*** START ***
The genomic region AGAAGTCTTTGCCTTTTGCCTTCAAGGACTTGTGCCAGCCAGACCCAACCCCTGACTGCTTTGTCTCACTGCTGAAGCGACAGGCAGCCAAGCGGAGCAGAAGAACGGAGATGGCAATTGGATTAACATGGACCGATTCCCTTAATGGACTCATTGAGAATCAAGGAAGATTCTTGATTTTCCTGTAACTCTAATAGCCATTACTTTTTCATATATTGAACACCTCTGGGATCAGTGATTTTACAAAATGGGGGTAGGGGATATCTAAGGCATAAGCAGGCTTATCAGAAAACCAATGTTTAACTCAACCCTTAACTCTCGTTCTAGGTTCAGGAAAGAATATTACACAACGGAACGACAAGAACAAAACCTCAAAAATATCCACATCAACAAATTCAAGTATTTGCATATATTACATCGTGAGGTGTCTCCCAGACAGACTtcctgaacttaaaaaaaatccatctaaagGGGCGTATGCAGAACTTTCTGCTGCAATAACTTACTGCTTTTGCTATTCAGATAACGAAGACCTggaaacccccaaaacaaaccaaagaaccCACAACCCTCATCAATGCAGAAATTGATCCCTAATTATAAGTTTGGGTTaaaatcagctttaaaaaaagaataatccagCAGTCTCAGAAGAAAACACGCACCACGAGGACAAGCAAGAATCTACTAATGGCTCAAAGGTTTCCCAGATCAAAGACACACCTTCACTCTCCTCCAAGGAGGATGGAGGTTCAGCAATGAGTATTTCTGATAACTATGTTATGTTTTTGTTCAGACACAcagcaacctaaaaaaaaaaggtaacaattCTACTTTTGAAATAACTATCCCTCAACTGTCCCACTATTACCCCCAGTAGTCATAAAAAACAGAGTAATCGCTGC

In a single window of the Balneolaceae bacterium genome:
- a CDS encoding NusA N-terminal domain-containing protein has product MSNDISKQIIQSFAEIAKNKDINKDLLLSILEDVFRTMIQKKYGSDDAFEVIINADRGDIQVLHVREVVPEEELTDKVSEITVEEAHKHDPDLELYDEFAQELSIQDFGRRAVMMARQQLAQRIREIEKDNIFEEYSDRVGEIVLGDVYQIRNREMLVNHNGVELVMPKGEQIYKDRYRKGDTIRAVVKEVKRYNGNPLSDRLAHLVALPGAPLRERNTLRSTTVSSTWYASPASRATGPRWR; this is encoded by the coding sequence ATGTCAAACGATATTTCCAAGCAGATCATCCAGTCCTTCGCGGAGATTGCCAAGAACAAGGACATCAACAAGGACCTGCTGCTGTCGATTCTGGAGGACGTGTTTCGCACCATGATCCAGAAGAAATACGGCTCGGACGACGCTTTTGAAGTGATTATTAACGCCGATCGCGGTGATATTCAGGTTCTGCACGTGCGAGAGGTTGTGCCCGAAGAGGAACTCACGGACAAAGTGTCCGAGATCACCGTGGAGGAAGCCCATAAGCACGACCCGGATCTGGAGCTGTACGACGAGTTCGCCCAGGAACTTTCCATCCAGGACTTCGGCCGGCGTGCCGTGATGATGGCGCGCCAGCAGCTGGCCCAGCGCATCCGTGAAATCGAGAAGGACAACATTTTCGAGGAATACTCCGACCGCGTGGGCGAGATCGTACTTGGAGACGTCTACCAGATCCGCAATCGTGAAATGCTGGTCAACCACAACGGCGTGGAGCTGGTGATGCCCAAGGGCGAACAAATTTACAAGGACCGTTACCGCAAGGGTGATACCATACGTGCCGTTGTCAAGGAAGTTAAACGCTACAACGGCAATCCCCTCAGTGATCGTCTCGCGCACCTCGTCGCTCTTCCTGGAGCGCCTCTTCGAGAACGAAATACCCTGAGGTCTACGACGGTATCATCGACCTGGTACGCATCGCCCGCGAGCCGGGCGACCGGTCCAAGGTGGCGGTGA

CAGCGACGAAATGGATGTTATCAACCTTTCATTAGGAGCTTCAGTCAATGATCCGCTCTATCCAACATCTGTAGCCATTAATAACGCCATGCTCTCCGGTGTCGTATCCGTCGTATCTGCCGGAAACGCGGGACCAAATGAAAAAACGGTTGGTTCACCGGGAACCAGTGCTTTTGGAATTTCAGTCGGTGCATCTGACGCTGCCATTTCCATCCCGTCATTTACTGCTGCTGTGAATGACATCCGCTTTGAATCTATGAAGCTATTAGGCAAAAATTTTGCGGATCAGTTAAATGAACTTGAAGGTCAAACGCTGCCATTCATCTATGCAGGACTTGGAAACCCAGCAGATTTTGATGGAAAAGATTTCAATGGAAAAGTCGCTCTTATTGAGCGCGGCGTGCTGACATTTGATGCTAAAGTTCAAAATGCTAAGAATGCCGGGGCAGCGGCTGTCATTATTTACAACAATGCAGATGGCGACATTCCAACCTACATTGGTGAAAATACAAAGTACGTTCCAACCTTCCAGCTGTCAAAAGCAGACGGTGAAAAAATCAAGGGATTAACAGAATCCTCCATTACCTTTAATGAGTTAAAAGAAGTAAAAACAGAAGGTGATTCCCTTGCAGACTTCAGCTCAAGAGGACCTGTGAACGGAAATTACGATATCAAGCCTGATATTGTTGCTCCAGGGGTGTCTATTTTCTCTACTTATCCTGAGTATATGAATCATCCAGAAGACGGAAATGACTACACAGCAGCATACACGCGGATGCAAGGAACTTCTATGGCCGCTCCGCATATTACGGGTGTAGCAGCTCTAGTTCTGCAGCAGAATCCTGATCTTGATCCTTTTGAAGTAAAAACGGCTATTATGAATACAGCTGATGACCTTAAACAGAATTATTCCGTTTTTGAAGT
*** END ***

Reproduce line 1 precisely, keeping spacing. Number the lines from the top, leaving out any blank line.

The genomic region AGAAGTCTTTGCCTTTTGCCTTCAAGGACTTGTGCCAGCCAGACCCAACCCCTGACTGCTTTGTCTCACTGCTGAAGCGACAGGCAGCCAAGCGGAGCAGAAGAACGGAGATGGCAATTGGATTAACATGGACCGATTCCCTTAATGGACTCATTGAGAATCAAGGAAGATTCTTGATTTTCCTGTAACTCTAATAGCCATTACTTTTTCATATATTGAACACCTCTGGGATCAGTGATTTTACAAAATGGGGGTAGGGGATATCTAAGGCATAAGCAGGCTTATCAGAAAACCAATGTTTAACTCAACCCTTAACTCTCGTTCTAGGTTCAGGAAAGAATATTACACAACGGAACGACAAGAACAAAACCTCAAAAATATCCACATCAACAAATTCAAGTATTTGCATATATTACATCGTGAGGTGTCTCCCAGACAGACTtcctgaacttaaaaaaaatccatctaaagGGGCGTATGCAGAACTTTCTGCTGCAATAACTTACTGCTTTTGCTATTCAGATAACGAAGACCTggaaacccccaaaacaaaccaaagaaccCACAACCCTCATCAATGCAGAAATTGATCCCTAATTATAAGTTTGGGTTaaaatcagctttaaaaaaagaataatccagCAGTCTCAGAAGAAAACACGCACCACGAGGACAAGCAAGAATCTACTAATGGCTCAAAGGTTTCCCAGATCAAAGACACACCTTCACTCTCCTCCAAGGAGGATGGAGGTTCAGCAATGAGTATTTCTGATAACTATGTTATGTTTTTGTTCAGACACAcagcaacctaaaaaaaaaaggtaacaattCTACTTTTGAAATAACTATCCCTCAACTGTCCCACTATTACCCCCAGTAGTCATAAAAAACAGAGTAATCGCTGC